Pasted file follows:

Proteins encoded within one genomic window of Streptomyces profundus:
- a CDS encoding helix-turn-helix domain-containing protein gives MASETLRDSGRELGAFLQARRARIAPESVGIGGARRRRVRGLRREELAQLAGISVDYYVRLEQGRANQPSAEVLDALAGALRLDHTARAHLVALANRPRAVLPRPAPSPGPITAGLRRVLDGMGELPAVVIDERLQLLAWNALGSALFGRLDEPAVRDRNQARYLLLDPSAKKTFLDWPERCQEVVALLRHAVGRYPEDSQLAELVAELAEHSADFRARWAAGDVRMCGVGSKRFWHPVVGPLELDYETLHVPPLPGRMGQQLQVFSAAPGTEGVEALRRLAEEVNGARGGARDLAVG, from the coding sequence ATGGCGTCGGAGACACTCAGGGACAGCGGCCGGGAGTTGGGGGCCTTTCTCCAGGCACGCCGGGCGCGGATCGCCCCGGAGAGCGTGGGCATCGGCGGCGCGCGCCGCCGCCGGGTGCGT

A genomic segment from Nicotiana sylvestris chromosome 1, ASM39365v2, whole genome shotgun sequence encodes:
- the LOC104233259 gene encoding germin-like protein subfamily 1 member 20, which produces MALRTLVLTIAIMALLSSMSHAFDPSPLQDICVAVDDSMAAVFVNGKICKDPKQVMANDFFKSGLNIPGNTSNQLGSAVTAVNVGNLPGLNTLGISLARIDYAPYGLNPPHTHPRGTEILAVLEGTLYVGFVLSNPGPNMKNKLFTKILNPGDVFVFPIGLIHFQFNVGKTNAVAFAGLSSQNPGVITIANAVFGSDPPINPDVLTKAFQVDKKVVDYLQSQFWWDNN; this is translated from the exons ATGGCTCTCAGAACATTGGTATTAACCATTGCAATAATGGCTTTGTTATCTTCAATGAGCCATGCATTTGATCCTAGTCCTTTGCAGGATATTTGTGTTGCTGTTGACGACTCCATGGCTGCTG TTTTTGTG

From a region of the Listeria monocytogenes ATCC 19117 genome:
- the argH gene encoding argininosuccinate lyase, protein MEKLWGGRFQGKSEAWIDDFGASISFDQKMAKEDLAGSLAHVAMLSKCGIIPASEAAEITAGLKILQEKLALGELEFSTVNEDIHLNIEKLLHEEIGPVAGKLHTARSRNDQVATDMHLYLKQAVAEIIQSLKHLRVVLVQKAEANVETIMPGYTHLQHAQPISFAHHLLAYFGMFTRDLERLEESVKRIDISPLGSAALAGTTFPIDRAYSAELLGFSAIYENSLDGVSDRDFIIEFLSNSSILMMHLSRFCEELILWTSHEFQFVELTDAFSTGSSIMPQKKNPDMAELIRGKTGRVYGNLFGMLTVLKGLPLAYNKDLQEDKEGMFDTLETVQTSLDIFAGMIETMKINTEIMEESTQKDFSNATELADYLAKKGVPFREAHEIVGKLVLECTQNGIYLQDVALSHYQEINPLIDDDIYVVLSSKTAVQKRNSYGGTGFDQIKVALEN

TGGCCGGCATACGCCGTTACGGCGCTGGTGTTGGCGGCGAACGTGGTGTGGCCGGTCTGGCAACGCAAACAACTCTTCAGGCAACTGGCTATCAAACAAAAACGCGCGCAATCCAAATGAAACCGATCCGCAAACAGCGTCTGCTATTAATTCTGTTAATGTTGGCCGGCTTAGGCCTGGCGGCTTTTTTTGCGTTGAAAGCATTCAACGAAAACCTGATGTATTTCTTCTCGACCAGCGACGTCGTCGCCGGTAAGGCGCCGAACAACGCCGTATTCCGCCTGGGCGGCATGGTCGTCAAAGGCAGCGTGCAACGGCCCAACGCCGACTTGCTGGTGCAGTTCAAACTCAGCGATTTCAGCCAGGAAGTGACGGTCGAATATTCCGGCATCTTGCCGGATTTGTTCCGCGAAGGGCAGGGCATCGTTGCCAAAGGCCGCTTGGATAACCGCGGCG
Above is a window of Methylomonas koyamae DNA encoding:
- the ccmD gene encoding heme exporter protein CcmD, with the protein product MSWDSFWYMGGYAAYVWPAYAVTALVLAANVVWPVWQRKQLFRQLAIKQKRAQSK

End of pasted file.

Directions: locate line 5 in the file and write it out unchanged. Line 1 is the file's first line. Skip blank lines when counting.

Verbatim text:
From a region of the Listeria monocytogenes ATCC 19117 genome: